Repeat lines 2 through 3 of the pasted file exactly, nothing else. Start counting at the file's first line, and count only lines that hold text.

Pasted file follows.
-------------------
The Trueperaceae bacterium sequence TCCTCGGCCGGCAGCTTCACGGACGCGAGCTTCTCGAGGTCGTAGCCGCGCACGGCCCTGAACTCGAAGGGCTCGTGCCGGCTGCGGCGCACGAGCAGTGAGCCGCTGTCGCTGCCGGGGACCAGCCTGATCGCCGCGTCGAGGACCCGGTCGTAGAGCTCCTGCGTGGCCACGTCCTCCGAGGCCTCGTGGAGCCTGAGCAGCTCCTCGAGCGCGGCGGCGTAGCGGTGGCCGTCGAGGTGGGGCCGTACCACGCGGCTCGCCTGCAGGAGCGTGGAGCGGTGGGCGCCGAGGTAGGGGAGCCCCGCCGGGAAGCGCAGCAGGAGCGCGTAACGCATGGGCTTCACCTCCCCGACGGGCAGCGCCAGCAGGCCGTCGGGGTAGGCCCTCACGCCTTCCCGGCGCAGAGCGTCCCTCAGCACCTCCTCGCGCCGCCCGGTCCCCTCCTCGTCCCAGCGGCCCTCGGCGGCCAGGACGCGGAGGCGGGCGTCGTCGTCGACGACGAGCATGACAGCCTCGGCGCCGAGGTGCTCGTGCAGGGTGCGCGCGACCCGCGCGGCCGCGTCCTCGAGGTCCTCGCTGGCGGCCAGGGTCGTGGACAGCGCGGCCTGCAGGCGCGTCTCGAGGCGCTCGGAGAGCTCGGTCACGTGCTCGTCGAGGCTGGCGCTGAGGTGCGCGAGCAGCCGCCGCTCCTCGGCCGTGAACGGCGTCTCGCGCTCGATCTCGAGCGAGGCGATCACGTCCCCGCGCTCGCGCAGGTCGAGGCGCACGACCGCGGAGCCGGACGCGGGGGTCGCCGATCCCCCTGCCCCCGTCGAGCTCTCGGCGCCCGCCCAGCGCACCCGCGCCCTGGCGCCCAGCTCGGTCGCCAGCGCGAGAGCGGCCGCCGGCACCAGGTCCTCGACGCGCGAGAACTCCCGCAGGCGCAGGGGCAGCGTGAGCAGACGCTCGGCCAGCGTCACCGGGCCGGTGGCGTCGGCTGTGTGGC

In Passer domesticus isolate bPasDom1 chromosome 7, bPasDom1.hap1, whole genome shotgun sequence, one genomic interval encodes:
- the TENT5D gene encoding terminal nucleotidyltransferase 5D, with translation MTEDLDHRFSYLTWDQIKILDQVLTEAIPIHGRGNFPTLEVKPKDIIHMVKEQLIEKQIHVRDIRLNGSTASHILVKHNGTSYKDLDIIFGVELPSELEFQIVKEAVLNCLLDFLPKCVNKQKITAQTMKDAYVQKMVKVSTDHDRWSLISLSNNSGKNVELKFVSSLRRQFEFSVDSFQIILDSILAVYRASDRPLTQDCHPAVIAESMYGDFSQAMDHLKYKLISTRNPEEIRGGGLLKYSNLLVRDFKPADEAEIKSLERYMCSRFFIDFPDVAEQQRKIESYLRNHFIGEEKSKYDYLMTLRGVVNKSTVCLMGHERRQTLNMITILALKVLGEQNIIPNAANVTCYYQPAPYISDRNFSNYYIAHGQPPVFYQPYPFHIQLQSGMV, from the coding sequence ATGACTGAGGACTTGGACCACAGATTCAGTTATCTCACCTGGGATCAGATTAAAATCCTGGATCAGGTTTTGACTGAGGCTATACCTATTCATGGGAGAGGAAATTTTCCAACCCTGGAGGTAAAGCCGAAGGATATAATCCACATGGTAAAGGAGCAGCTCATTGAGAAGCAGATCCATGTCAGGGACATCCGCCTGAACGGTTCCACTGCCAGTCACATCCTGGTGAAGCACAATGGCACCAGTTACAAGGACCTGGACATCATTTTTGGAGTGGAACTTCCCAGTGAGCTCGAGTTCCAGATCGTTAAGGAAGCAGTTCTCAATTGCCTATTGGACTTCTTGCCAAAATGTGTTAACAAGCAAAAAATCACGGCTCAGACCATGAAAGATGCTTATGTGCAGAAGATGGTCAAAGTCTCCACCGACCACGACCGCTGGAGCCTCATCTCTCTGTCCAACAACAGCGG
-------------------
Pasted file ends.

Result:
In Passer domesticus isolate bPasDom1 chromosome 7, bPasDom1.hap1, whole genome shotgun sequence, one genomic interval encodes:
- the TENT5D gene encoding terminal nucleotidyltransferase 5D, with translation MTEDLDHRFSYLTWDQIKILDQVLTEAIPIHGRGNFPTLEVKPKDIIHMVKEQLIEKQIHVRDIRLNGSTASHILVKHNGTSYKDLDIIFGVELPSELEFQIVKEAVLNCLLDFLPKCVNKQKITAQTMKDAYVQKMVKVSTDHDRWSLISLSNNSGKNVELKFVSSLRRQFEFSVDSFQIILDSILAVYRASDRPLTQDCHPAVIAESMYGDFSQAMDHLKYKLISTRNPEEIRGGGLLKYSNLLVRDFKPADEAEIKSLERYMCSRFFIDFPDVAEQQRKIESYLRNHFIGEEKSKYDYLMTLRGVVNKSTVCLMGHERRQTLNMITILALKVLGEQNIIPNAANVTCYYQPAPYISDRNFSNYYIAHGQPPVFYQPYPFHIQLQSGMV, from the coding sequence ATGACTGAGGACTTGGACCACAGATTCAGTTATCTCACCTGGGATCAGATTAAAATCCTGGATCAGGTTTTGACTGAGGCTATACCTATTCATGGGAGAGGAAATTTTCCAACCCTGGAGGTAAAGCCGAAGGATATAATCCACATGGTAAAGGAGCAGCTCATTGAGAAGCAGATCCATGTCAGGGACATCCGCCTGAACGGTTCCACTGCCAGTCACATCCTGGTGAAGCACAATGGCACCAGTTACAAGGACCTGGACATCATTTTTGGAGTGGAACTTCCCAGTGAGCTCGAGTTCCAGATCGTTAAGGAAGCAGTTCTCAATTGCCTATTGGACTTCTTGCCAAAATGTGTTAACAAGCAAAAAATCACGGCTCAGACCATGAAAGATGCTTATGTGCAGAAGATGGTCAAAGTCTCCACCGACCACGACCGCTGGAGCCTCATCTCTCTGTCCAACAACAGCGG